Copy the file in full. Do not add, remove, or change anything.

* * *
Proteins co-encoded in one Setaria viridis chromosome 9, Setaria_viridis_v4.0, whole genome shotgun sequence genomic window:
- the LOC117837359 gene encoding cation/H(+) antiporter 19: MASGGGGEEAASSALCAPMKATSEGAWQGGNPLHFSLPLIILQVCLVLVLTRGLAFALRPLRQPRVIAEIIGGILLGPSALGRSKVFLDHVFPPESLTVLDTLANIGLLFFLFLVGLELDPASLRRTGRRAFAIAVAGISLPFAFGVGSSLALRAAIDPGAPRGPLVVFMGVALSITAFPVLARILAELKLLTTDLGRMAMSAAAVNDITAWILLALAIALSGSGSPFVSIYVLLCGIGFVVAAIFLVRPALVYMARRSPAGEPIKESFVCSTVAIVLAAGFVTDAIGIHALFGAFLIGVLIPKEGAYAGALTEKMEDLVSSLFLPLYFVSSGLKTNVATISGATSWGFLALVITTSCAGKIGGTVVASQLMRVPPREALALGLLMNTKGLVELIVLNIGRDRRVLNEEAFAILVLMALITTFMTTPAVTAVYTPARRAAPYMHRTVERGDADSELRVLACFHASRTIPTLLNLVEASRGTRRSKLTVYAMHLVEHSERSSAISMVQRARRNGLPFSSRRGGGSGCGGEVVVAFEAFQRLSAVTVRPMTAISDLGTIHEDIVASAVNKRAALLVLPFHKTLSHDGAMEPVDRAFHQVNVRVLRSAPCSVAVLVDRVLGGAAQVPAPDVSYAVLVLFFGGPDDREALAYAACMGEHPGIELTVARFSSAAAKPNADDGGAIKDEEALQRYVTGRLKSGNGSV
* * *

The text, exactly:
Proteins co-encoded in one Setaria viridis chromosome 9, Setaria_viridis_v4.0, whole genome shotgun sequence genomic window:
- the LOC117837359 gene encoding cation/H(+) antiporter 19: MASGGGGEEAASSALCAPMKATSEGAWQGGNPLHFSLPLIILQVCLVLVLTRGLAFALRPLRQPRVIAEIIGGILLGPSALGRSKVFLDHVFPPESLTVLDTLANIGLLFFLFLVGLELDPASLRRTGRRAFAIAVAGISLPFAFGVGSSLALRAAIDPGAPRGPLVVFMGVALSITAFPVLARILAELKLLTTDLGRMAMSAAAVNDITAWILLALAIALSGSGSPFVSIYVLLCGIGFVVAAIFLVRPALVYMARRSPAGEPIKESFVCSTVAIVLAAGFVTDAIGIHALFGAFLIGVLIPKEGAYAGALTEKMEDLVSSLFLPLYFVSSGLKTNVATISGATSWGFLALVITTSCAGKIGGTVVASQLMRVPPREALALGLLMNTKGLVELIVLNIGRDRRVLNEEAFAILVLMALITTFMTTPAVTAVYTPARRAAPYMHRTVERGDADSELRVLACFHASRTIPTLLNLVEASRGTRRSKLTVYAMHLVEHSERSSAISMVQRARRNGLPFSSRRGGGSGCGGEVVVAFEAFQRLSAVTVRPMTAISDLGTIHEDIVASAVNKRAALLVLPFHKTLSHDGAMEPVDRAFHQVNVRVLRSAPCSVAVLVDRVLGGAAQVPAPDVSYAVLVLFFGGPDDREALAYAACMGEHPGIELTVARFSSAAAKPNADDGGAIKDEEALQRYVTGRLKSGNGSV